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43 comments

  1. PlutoniumKun

    As Gary Lineker said:

    Football is a simple game. Twenty-two men chase a ball around a field for 90 minutes and at the end, the Germans always win.

    I leave it to others to think of the applicable metaphors….

    Reply
    1. Winston Smith

      Gary is a splendid fellow by any standards but perhaps you have not been watching the most recent edition of the World Cup where with a brilliant display of aggression, tactical acumen and counterattacking football, mexico brought the defending champions (Germany) to their knees and defeat.
      Someone has to stick it to the Germans sometimes…

      Reply
      1. sixpacksongs

        As one hard-partying Mexican supporter told a reporter after that match, “The Germans never win in Moscow!”

        Reply
    2. Njal Thorgeirsson

      Gary Lineker must be a simple-minded observer. Check WC statistics. Nobody “always wins”. Why do people keep repeating this nonsense?

      Reply
  2. PlutoniumKun

    Without much number crunching, one can comfortably foresee the United States, China, Russia and a few others coming to the top of the medal table in a given year. Historically, a small number of countries have collectedthe vast majority of Olympic medals and, in totality, the game has become devoid of surprise and representation.

    I hate the term ‘elephant in the room’, but the obvious elephant in the room when comparing Olympic medal tables to World Cup success is doping. Countries which either run national doping programmes (Russia) or notoriously turn a blind eye to private programmes (fill in your own best guesses) tend to do far better in Olympic medal tables.

    While it would be nice to say that this is proof that soccer doesn’t have a doping problem, its far more likely to say that the internationalisation of soccer leagues means that its far more of a level playing field – i.e. they are all doing it to a similar extent.

    Reply
    1. Mirdif

      Football is full of doping. Just look at some of the players, the tell-tale signs of steroid use is all there and that’s before we get to the whole improvements in stamina. The story from the Sunday Times a couple of years ago is merely the tip of the iceberg where it comes to doping in football.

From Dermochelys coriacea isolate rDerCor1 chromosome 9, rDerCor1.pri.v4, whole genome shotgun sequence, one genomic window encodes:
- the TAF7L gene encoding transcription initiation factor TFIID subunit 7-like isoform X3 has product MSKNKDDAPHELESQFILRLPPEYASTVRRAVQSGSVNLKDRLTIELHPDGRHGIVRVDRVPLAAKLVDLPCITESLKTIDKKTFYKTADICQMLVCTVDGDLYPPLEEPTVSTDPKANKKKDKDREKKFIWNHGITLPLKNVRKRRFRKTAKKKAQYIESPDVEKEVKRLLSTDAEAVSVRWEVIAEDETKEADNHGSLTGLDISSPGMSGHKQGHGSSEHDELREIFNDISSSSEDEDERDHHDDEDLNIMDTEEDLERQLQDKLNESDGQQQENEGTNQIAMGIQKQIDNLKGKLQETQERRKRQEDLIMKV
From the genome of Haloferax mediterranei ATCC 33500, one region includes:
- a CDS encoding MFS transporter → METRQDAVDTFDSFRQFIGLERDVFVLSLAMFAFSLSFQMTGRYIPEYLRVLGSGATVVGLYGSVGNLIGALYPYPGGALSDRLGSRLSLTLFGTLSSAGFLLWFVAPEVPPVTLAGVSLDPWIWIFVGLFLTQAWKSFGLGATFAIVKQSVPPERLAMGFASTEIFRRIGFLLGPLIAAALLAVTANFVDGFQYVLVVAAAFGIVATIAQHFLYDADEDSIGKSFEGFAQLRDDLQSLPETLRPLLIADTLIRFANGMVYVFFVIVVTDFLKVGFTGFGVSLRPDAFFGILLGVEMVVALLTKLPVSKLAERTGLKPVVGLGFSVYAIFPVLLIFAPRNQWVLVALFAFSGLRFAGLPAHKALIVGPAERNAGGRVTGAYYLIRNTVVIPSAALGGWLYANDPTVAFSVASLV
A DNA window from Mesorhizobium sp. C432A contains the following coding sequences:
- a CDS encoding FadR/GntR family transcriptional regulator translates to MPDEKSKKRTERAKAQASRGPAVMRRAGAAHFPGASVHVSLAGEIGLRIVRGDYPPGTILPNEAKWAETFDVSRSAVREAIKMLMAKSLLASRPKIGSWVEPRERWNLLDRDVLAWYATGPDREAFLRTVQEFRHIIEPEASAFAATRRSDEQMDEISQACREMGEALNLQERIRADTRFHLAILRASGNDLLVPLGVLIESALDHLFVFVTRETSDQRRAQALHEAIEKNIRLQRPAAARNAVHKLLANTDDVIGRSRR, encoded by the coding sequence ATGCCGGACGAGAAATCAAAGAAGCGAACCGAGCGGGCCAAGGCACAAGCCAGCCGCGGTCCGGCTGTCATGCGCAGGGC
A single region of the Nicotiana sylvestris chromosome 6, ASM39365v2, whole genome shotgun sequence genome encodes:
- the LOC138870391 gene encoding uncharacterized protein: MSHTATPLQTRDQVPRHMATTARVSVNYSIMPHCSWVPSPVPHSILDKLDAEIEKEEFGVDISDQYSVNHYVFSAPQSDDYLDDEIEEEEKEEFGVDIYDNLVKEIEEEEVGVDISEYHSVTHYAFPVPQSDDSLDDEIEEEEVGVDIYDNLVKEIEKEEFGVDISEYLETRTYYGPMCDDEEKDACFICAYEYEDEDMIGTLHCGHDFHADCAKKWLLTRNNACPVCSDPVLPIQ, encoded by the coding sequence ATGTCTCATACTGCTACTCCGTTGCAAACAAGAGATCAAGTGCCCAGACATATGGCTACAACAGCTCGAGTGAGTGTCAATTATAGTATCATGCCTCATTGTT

The really big elephant in the room is football agents controlling multiple players on the pitch especially where the players are on opposing sides in a match. Now scale this up to say where 2 or 3 agents control nearly all the players on a team or on both teams and you now have a situation ripe for corruption. Add to this ripe for corruption environment referees who are paid a pittance in comparison to the players and you have the perfect environment for a complete corrupt and rotten game.

      The “poor performances”, “bad decision making” and “mistakes” to my very cynical eye are just a way to influence outcomes that have had money placed on them most likely in the far east. All goalkeepers are suspect in my opinion.

      Just my very cynical view.

      Reply
      1. blennylips

        I was born with the male pattern sportlessness, so not really qualified to comment, except I think I really would have enjoyed this ancient game:

        you learn how in the 1958 worldcup, the brazilian players rebelled against the coach and insisted on fielding three players – garrincha, zico, and the teenaged pele. then they went on to steamroll the powerhouses of soccer, defeating sweden 5-2 in the finals. you learn how uruguay arrived at the 1924 games, an unheralded team on a shoestring budget. and how the press wrote “here we have real soccer. Compared with this, what we knew before, what we played, was no more than a schoolboy’s hobby.”

        I can only be refering to

        book excerptise: a book unexamined is wasting trees
        Soccer in sun and shadow
        Eduardo H. Galeano and Mark Fried (tr.)
        Galeano, Eduardo H.; Mark Fried (tr.);
        Soccer in sun and shadow [El Futbol a Sol y Sombra]
        Verso, 2003, 244 pages
        ISBN 1859844235, 9781859844236
        https://www.cse.iitk.ac.in/users/amit/books/galeano-2003-soccer-in-sun.html

        Reply
        1. JohnnyGL

          Apparently, as legend(inho) would have it (Tim Vickery),

          The origins of the World Cup itself lie in Uruguay wiping the floor with the Europeans in football during the Olympics.

          After that, the forces aligned for a quadrennial gathering starting in 1930…

          Reply
  3. Sound of the Suburbs

    The ratings agencies have been a great help.

    All the teams have got “AAA” ratings and so anyone could win.

    Reply
  4. Thuto